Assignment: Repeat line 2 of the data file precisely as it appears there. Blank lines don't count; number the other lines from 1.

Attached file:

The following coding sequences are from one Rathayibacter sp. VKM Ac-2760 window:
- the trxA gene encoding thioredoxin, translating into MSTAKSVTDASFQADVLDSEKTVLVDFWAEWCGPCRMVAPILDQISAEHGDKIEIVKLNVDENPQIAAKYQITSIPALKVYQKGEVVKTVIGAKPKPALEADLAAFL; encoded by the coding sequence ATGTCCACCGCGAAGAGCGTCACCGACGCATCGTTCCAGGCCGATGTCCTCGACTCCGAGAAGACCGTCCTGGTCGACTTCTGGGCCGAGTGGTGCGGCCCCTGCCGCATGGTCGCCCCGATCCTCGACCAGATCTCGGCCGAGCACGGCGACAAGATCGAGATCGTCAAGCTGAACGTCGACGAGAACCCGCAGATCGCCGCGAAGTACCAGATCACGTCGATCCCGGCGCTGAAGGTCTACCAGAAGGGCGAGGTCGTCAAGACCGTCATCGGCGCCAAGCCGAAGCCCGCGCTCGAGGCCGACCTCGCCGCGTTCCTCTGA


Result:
- the trxA gene encoding thioredoxin, translating into MSTAKSVTDASFQADVLDSEKTVLVDFWAEWCGPCRMVAPILDQISAEHGDKIEIVKLNVDENPQIAAKYQITSIPALKVYQKGEVVKTVIGAKPKPALEADLAAFL; encoded by the coding sequence ATGTCCACCGCGAAGAGCGTCACCGACGCATCGTTCCAGGCCGATGTCCTCGACTCCGAGAAGACCGTCCTGGTCGACTTCTGGGCCGAGTGGTGCGGCCCCTGCCGCATGGTCGCCCCGATCCTCGACCAGATCTCGGCCGAGCACGGCGACAAGATCGAGATCGTCAAGCTGAACGTCGACGAGAACCCGCAGATCGCCGCGAAGTACCAGATCACGTCGATCCCGGCGCTGAAGGTCTACCAGAAGGGCGAGGTCGTCAAGACCGTCATCGGCGCCAAGCCGAAGCCCGCGCTCGAGGCCGACCTCGCCGCGTTCCTCTGA